The story had become common enough by the 1840s for Charles Dickens to be able to allude to the ‘many standard country legends’ about ‘preparers of cannibalic pastry … doing a lively retail business in the Metropolis’. Only a couple years later such tales would reach their zenith in a penny dreadful which first gave the world Sweeny Todd and Mrs. Lovett, the murderous pair who turned the barber’s unsuspecting customers into supplies for the pie-shop. This particular version proved so popular that it’s been turned into plays, musicals and of course films. Today we can still find the descendants of Coleman’s pie turning up in news stories and urban legends. hazeltonsweeney1The anxieties that drive our continued fascination with the possibility of unintentionally eating human flesh were already causing suspicions and accusations in the 1640s. John Coleman was probably very much like us in this respect. He worried that the shadowy economic transactions which brought food to his table might obscure a revolting crime, just as we fret about horsemeat contaminating our lasagne.

To lure a small child with sugar plumbs and buttered bread in order to murder it and bake it into a pastry may seem like an act so cold-blooded that it could only be fiction. Maybe, in 1645, it was. But such stories could circulate and be believed in seventeenth-century London thanks to a commercialised food industry that survives and thrives to this day.

38 thoughts on “What flesh eatest thou? A missing child and a suspicious meat pie in 1645

  1. I’ve posted my *rough* transcriptions/paraphrases of the three documents below. The originals can be seen at the London Metropolitan Archives or I can email photographs of them upon request.

    WJ/SP/1645/003: 26 June 1645, information of John Coleman before Sir William Ashton. Who informeth that yesterday being the fast day after he had been at a sermon at St Margaret’s Westminster, he finding himself not to be well in his stomach, which is not usual with him, went home to his lodging being at a widow woman’s house near the New Exchange and when he came home he found that she had made some pies, which she did not usual do on fasting days. And he bargained with her for one of the pies, and she sent it up into a room by her daughter, and this informant followed her. And when they came into the room, the girl said to the informant, Is this a veal pie, and the informant answered he knew not. Then she answered again, It seems you will eat any pie. So she went down, and this informant sat down and gave God thanks, and did eat and as he was eating it came into his mind, ‘What flesh eatest thou’?, which made him somewhat to doubt, and presently it came into his memory that the evening before, he being near St James’s fields heard a woman inquiring for a child, and also he remembered the words that the girl said to him when she brought up the pie, whereupon he could eat no more, and do really believe that the pie was made of a child’s flesh and hath some of it to show. And this suspicion and jealousy increased in this informant, whereupon he went to inquire further on it. And meeting with a maid named Ann Andrewe he asked of her if she knew somebody that had lost a child, she at the first said no, so they near going the one from the other but she turned back and told this informant that one day this week she saw a child in Covent Garden which went up and down the streets, and no parents did own it, which child was clothed in a yellow coat. And she, the said Ann Andrewe, further told the informant that she saw a butcher’s wife that goeth about take the said child into her house and gave it bread and butter and after sent it out to play. And the informant further informeth that he went and inquired as before of another maid that he met by accident near St James’s fields, and she told him that on Tuesday last about 10 a clock at night she heard a woman inquire for a child clothed in yellow and afterwards as this informant was going towards Queen Street he met with a poor woman who told him that she was told that a little before there was a gentlewoman almost mad for her child which was lost, And further saith not. [Signed:] John Coleman.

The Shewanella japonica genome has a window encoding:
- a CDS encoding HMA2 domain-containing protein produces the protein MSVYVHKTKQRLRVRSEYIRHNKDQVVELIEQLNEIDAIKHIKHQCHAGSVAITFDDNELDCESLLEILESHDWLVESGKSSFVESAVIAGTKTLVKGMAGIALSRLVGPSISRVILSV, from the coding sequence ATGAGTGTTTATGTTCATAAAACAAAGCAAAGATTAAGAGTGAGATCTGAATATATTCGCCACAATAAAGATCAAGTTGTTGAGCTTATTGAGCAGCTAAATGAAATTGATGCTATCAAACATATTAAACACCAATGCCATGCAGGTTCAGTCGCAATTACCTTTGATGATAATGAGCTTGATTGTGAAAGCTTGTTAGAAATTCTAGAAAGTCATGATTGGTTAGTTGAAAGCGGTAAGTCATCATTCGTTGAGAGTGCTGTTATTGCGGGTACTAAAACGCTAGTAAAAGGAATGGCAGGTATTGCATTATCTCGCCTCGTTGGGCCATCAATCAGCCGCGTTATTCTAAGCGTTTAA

WJ/SP/1645/004: 13 May 1645, examinations of: Henry Jones of Clement Danes, gent; Phillip Richards of Martins in the Fields, cook; Luce Richards his wife; Joan Black the wife of Charles Black of the same, smith; Rose Atkins the wife of William Atkins of the same, tailor. Jones saw John Sharp struggling with Mary Hodges in the channel and she was down. PR near White Hart Yard heard a tumult and saw Elizabeth Bell go to Mary Hodges and take up her apron saying, What you have sugar plumbs to tempt children away, and thereupon Mary Hodges rapt out an oath and struck Bell over the face and Hodges stuck her again. Luce Richards says Bell went to Hodges and asked her what she hath under her apron saying what have you sugar plumbs and dyer bread to entice young children away whereupon the said Hodges struck Bell. John Black says Hodges to avoid the tumult would have gone into a house the door being open to have shielded herself and that John Sharp went to Hodges and pulled her by the arm towards the common shore and down she was but who threw her down she knoweth not. Rose Atkins says Sharp led her down by the arm towards the common shore and turned her round and gave her a blow.